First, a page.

As we move into Week 3 of Bull City Dignity, our cast members are individually conducting interviews with Durham community members, and we are starting to envision what the final production might look like. In rehearsal, cast members share their experiences with one another - who have we interviewed? What stories have we heard? How do these stories make us feel? How do these stories relate to one another? Which memorable moments will become scenes in our script?
As we share stories that we have heard with one another, I begin to feel a heaviness in the room. The students are discussing moments from their interviews that contain a great amount of violence and heartbreak. Folks have shared with us so many powerful and painful experiences of struggle and neglect - it’s impossible not to feel the full weight of oppressive forces as they act on our communities. We start to realize that the intimacy of story-sharing carries with it a great trust, and that the work we’re doing comes with very important responsibilities. As a project that is dedicated to making art by and for our own communities, we have the power to transform the words of our loved ones into fuel for resistance, and yet it seems counterproductive and harmful to be reproducing painful moments for our audience, many of whom are already marginalized every day. How do we tell stories in a way that’s honest and truthful, but not traumatizing or paralyzingly painful? How do we do the work of uplifting the voices of our community without creating an outside gaze that exploits the very real lived experiences of our loved ones? How do we hold the weight of oppression alongside the need for hope, for solutions and for imaginations of a better world?
As facilitators, Dom, Lee, Lara and I long ago came to the consensus that we aren’t interested in a performance of ‘oppression olympics’ - this project isn’t about simply listing social injustices and putting trauma on display. We already know that issues like mass incarceration, police brutality, deportations, healthcare inequality and transphobia exist, and we already know that resistance is necessary; it is neither ethical nor interesting to be centering or fetishizing violence in an already violent world. The question is, how does a project like Bull City Dignity do the work of creating space - for storytelling, for honesty, for empowerment and for care?
This week we invited Jesse Zaritt, a dancer, choreographer, teacher and beloved mentor of mine who is currently teaching a class at the American Dance Festival. As a queer Jewish man, Jesse’s choreographic work mainly focuses on masculinity, manhood, queerness, and Jewish solidarity with Palestine. The cast members ask him about how he sees his role in the world as a dancer and a dance-maker. Jesse quotes his good friend Jack Ferver (another choreographer that I love dearly and have had the pleasure of working with), ‘All performance is political. You’re either waking people up or putting them to sleep.’ Jesse says that throughout the years, he’s realized that his mission is to wake people up with his work. He also says that, importantly, as he works with material that is difficult, painful and often traumatic, he refuses to reproduce trauma on stage. He does so by thinking about the transformative power of the performer - we have the ability to use our bodies and our performance to represent and handle trauma in honest and yet imaginative ways. He talks about the power of beauty and humor - when the audience is able to admire a piece of work, or to laugh through the particularly painful moments, we are actively creating space for imagination and resistance where violence doesn’t dictate the ways in which we are able to move through the world. He also talks about abstraction, where we can represent graphic violence with symbols and gestures (such as the use of red jewels instead of blood) that allow the audience to feel the weight of the violence without actually experiencing it.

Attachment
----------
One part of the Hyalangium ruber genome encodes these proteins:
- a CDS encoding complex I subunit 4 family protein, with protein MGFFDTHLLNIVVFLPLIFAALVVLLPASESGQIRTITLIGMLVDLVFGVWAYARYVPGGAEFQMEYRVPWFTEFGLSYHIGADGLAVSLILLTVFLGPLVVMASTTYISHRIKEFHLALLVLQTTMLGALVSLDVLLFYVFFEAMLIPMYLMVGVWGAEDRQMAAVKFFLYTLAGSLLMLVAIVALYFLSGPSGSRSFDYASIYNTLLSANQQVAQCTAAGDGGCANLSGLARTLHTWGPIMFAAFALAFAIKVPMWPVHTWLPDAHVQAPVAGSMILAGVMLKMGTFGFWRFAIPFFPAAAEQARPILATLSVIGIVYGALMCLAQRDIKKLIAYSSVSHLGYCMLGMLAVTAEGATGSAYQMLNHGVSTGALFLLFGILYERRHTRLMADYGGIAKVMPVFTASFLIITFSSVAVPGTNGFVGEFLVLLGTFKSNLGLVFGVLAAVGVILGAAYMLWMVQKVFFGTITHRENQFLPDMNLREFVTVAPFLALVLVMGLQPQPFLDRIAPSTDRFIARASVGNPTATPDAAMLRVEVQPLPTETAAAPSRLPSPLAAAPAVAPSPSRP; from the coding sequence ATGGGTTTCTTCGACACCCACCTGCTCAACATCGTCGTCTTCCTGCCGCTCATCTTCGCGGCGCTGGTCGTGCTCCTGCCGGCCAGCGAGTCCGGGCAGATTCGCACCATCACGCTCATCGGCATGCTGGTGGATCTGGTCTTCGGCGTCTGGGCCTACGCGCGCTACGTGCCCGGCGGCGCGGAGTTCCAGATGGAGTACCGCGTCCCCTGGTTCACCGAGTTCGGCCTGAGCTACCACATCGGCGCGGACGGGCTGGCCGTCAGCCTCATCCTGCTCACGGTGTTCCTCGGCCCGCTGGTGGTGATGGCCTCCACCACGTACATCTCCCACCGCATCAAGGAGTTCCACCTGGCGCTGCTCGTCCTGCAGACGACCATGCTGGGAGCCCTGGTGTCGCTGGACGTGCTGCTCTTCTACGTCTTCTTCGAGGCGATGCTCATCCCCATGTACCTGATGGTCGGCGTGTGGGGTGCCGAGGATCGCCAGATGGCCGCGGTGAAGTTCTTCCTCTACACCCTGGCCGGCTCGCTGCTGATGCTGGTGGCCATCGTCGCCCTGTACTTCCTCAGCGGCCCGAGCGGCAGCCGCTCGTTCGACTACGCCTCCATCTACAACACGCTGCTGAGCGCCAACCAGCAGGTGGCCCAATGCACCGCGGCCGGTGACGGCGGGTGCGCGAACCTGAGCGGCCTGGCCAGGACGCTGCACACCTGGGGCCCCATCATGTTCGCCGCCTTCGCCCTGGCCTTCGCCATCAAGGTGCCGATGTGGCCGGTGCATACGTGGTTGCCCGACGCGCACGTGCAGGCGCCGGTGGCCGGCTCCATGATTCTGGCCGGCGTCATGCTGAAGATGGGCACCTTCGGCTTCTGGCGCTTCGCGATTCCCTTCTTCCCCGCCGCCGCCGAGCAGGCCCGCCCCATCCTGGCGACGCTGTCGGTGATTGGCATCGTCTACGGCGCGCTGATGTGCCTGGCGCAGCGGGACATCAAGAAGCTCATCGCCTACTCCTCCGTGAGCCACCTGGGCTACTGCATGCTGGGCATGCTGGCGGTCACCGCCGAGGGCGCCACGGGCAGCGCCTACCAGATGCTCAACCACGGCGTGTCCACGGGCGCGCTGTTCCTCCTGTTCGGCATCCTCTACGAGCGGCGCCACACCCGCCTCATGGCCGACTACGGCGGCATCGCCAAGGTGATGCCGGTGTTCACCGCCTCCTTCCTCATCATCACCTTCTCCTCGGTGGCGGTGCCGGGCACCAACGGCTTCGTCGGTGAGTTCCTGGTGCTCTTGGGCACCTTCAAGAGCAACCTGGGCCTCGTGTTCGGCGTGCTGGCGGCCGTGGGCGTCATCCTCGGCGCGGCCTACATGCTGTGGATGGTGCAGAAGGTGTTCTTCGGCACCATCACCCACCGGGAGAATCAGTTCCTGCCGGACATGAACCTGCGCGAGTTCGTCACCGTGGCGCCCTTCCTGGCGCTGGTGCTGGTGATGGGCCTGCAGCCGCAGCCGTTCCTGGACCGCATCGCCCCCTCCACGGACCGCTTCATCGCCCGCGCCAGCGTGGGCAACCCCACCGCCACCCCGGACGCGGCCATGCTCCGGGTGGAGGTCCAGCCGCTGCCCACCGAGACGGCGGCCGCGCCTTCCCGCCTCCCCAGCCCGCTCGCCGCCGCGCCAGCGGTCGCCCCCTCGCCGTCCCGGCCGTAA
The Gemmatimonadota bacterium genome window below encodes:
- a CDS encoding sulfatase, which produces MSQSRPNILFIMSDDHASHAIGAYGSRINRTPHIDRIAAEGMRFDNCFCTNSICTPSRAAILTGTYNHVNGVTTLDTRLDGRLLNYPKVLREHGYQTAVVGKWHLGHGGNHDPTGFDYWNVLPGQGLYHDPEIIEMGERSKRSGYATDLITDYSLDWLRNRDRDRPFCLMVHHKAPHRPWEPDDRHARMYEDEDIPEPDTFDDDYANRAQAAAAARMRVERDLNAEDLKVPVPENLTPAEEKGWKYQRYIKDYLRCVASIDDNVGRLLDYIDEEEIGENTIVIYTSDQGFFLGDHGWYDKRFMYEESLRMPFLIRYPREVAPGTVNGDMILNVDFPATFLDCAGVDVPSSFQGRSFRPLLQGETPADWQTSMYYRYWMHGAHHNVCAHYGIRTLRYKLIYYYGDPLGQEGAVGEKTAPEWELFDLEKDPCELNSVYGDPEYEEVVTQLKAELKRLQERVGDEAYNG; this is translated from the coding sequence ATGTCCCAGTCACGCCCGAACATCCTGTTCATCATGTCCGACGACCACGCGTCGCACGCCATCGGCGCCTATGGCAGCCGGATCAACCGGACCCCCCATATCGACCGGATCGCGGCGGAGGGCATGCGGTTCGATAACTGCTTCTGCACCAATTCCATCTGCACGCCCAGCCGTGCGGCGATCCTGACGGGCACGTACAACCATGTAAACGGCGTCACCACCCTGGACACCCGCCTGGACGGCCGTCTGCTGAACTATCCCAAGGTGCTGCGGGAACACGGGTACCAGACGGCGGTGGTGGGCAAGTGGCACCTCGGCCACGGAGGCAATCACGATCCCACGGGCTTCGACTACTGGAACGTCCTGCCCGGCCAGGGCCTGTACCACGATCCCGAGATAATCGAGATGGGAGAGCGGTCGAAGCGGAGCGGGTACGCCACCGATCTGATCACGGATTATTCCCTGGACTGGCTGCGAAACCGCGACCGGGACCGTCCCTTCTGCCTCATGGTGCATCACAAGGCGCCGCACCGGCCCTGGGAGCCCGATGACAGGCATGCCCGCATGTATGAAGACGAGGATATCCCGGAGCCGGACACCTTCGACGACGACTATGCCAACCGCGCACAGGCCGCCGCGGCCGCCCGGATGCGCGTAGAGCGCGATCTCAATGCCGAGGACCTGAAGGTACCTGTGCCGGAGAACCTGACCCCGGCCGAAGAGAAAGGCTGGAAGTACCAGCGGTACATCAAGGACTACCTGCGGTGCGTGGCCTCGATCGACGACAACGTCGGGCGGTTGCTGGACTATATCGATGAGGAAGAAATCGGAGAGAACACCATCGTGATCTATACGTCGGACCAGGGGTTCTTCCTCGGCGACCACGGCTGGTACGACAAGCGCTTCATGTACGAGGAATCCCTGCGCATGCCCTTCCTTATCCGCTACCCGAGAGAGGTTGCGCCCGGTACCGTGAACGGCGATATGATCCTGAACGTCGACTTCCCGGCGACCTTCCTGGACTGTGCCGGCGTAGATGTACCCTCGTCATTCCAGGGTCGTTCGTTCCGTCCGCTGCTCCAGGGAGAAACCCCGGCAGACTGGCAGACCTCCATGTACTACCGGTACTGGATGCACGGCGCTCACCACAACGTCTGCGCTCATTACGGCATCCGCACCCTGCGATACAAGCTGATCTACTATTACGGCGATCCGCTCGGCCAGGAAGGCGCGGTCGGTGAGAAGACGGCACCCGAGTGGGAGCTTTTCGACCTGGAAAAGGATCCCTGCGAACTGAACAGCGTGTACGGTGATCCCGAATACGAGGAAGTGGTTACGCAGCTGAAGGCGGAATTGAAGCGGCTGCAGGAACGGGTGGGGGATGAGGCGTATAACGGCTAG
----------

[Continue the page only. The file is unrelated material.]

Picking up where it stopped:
Throughout the next few weeks we will be building our script from the ground up - we’ll be reading through all the transcripts, pulling out moments that we want to see in the play, ordering moments and drawing mind maps to build an outline, and writing scenes one by one. In a couple weeks, we will have a full performance that documents the lives and stories of more than twenty Durham community members. Some moments will make us laugh, some will make us cry, some will make us fear for our futures, and some will fill us with love and joy. As we move forward, I hope that we continue to work with our power to transform - that we hold space for pain and trauma, but we find ways to struggle, to resist, to build and to care our way through that violence. Documentary work allows us to be both honest and imaginative; I hope we are able to make space for conversations, to provide analysis, and to say the important words that need to be said.
Most of our interviews are conducted by one cast member, accompanied by one of the four facilitators. At the end of our interviews, we like to ask our interviewees if there are any last stories they would like to tell, either about themselves or about Durham, or if they have any words for young folks or people in Durham. One interviewee’s words, while incredibly simple, feel particular special and important to me: No, just thank ya’ll, for letting me be one of ya’ll participants. Both of ya’ll can use it to do something. To bring awareness. Okay? Alright.